Software Engineering Institute | Carnegie Mellon University
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Architecture, Design, Implementation

  • May 2003
  • By Rick Kazman
  • Architecture, design, and implementation are used informally in partitioning software specifications into three coarse strata of abstraction. These strata are not well-defined in either research or practice, causing miscommunication and needless debate.
  • Software Architecture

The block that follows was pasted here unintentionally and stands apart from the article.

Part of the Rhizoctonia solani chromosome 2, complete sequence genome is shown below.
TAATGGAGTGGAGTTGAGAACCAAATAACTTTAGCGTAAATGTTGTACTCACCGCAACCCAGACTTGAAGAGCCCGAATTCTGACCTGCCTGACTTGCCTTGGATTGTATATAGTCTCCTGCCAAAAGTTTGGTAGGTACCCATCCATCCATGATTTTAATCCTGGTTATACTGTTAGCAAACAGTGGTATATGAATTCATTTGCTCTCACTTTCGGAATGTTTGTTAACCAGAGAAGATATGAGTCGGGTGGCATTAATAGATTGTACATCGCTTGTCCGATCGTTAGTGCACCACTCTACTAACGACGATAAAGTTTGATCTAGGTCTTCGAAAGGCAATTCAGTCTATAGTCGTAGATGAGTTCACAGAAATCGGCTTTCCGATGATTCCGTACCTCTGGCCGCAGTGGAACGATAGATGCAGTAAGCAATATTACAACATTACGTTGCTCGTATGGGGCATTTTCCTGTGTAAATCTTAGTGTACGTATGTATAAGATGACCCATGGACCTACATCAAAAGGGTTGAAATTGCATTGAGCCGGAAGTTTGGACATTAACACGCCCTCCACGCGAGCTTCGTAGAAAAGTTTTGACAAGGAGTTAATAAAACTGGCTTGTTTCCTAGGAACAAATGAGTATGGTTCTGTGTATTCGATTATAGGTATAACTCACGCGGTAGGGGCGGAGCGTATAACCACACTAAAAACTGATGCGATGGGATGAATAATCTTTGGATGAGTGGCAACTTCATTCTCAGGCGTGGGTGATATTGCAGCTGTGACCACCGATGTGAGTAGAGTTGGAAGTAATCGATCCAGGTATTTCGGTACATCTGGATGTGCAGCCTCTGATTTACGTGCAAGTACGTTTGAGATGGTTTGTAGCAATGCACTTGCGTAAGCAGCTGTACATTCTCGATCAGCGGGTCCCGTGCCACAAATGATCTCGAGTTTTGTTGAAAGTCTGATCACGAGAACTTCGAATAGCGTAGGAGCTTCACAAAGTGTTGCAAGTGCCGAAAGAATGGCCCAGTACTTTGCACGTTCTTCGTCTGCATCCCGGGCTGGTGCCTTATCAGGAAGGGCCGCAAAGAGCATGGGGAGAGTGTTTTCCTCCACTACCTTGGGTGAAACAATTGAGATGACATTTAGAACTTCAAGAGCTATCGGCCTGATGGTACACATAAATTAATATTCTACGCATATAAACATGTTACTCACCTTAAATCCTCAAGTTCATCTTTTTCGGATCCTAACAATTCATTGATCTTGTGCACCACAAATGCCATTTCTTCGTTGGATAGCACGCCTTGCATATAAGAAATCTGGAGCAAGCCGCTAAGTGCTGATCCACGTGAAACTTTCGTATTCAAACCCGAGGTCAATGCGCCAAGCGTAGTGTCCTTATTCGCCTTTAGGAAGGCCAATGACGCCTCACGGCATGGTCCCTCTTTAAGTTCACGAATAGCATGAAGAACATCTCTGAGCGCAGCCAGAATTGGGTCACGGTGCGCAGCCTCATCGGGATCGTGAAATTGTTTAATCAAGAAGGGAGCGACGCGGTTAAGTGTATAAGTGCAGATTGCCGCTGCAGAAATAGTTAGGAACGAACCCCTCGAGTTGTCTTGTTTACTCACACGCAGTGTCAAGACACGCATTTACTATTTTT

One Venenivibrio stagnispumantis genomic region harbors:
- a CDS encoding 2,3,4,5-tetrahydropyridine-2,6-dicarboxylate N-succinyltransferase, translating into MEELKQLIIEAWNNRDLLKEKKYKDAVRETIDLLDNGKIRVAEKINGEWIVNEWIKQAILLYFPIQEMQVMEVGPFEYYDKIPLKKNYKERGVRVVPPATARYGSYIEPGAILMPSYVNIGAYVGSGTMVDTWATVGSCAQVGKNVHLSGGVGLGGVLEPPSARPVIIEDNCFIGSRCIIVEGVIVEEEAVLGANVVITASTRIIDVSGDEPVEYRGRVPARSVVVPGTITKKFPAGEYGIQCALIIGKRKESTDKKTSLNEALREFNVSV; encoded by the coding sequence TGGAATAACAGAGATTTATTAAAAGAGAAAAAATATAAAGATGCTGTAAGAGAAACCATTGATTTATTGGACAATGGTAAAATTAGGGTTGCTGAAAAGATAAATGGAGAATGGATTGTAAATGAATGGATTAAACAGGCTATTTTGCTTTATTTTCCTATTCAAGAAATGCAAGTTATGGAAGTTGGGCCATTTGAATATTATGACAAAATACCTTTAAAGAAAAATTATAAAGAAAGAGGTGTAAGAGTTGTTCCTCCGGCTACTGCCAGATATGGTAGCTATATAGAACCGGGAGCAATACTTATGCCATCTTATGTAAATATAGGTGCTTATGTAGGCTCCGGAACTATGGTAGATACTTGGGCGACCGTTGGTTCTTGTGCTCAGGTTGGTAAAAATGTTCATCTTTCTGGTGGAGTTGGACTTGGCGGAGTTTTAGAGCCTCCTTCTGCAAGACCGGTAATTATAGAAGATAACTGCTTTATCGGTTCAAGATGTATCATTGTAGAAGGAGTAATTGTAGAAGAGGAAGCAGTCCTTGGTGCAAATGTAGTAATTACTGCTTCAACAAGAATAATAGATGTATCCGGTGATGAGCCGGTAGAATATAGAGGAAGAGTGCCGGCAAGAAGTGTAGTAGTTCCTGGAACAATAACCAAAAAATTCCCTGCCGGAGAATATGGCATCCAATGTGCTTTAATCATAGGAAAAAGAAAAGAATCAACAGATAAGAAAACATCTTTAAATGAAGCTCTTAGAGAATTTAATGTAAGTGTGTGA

• Publisher: Software Engineering Institute
  • Abstract

    The terms architecture, design, and implementation are typically used informally in partitioning software specifications into three coarse strata of abstraction. Yet these strata are not well-defined in either research or practice, causing miscommunication and needless debate.

    To remedy this problem we formalize the Intension and the Locality criteria, which imply that the distinction between architecture, design, and implementation is qualitative and not merely quantitative. We demonstrate that architectural styles are intentional and non-local; that design patterns are intentional and local; and that implementations are extensional and local.

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